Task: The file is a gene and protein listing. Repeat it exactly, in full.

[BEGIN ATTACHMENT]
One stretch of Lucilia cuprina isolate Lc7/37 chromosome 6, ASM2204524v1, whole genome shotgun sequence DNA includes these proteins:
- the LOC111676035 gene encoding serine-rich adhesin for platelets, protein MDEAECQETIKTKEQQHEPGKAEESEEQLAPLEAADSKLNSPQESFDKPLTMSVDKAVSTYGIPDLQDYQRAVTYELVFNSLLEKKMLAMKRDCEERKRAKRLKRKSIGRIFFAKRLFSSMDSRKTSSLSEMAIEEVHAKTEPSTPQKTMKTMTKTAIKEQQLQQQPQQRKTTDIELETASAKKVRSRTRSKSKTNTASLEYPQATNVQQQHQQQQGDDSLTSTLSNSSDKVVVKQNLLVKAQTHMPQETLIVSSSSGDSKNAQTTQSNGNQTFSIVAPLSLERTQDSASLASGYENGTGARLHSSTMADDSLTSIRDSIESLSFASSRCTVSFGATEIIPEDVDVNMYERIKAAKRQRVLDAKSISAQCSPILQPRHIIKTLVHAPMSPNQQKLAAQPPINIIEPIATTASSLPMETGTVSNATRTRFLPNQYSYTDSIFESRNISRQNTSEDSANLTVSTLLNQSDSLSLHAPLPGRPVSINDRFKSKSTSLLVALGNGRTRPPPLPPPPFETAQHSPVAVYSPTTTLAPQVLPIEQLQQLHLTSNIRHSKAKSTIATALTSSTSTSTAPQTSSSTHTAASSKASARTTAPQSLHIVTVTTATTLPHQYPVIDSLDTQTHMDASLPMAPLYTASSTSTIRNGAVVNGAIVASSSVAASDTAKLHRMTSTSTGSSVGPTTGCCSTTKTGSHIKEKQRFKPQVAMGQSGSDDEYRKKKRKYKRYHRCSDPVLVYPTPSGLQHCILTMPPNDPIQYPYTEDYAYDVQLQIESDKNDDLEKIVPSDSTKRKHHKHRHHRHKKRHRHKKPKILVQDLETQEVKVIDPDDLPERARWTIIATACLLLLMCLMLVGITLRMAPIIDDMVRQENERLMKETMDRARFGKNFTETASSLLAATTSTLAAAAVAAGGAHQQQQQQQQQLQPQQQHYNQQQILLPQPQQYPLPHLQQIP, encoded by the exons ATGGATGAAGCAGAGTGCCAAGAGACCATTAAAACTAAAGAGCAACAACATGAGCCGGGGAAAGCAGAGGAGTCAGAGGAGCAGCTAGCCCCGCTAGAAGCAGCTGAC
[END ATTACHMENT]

One stretch of Lucilia cuprina isolate Lc7/37 chromosome 6, ASM2204524v1, whole genome shotgun sequence DNA includes these proteins:
- the LOC111676035 gene encoding serine-rich adhesin for platelets, protein MDEAECQETIKTKEQQHEPGKAEESEEQLAPLEAADSKLNSPQESFDKPLTMSVDKAVSTYGIPDLQDYQRAVTYELVFNSLLEKKMLAMKRDCEERKRAKRLKRKSIGRIFFAKRLFSSMDSRKTSSLSEMAIEEVHAKTEPSTPQKTMKTMTKTAIKEQQLQQQPQQRKTTDIELETASAKKVRSRTRSKSKTNTASLEYPQATNVQQQHQQQQGDDSLTSTLSNSSDKVVVKQNLLVKAQTHMPQETLIVSSSSGDSKNAQTTQSNGNQTFSIVAPLSLERTQDSASLASGYENGTGARLHSSTMADDSLTSIRDSIESLSFASSRCTVSFGATEIIPEDVDVNMYERIKAAKRQRVLDAKSISAQCSPILQPRHIIKTLVHAPMSPNQQKLAAQPPINIIEPIATTASSLPMETGTVSNATRTRFLPNQYSYTDSIFESRNISRQNTSEDSANLTVSTLLNQSDSLSLHAPLPGRPVSINDRFKSKSTSLLVALGNGRTRPPPLPPPPFETAQHSPVAVYSPTTTLAPQVLPIEQLQQLHLTSNIRHSKAKSTIATALTSSTSTSTAPQTSSSTHTAASSKASARTTAPQSLHIVTVTTATTLPHQYPVIDSLDTQTHMDASLPMAPLYTASSTSTIRNGAVVNGAIVASSSVAASDTAKLHRMTSTSTGSSVGPTTGCCSTTKTGSHIKEKQRFKPQVAMGQSGSDDEYRKKKRKYKRYHRCSDPVLVYPTPSGLQHCILTMPPNDPIQYPYTEDYAYDVQLQIESDKNDDLEKIVPSDSTKRKHHKHRHHRHKKRHRHKKPKILVQDLETQEVKVIDPDDLPERARWTIIATACLLLLMCLMLVGITLRMAPIIDDMVRQENERLMKETMDRARFGKNFTETASSLLAATTSTLAAAAVAAGGAHQQQQQQQQQLQPQQQHYNQQQILLPQPQQYPLPHLQQIP, encoded by the exons ATGGATGAAGCAGAGTGCCAAGAGACCATTAAAACTAAAGAGCAACAACATGAGCCGGGGAAAGCAGAGGAGTCAGAGGAGCAGCTAGCCCCGCTAGAAGCAGCTGAC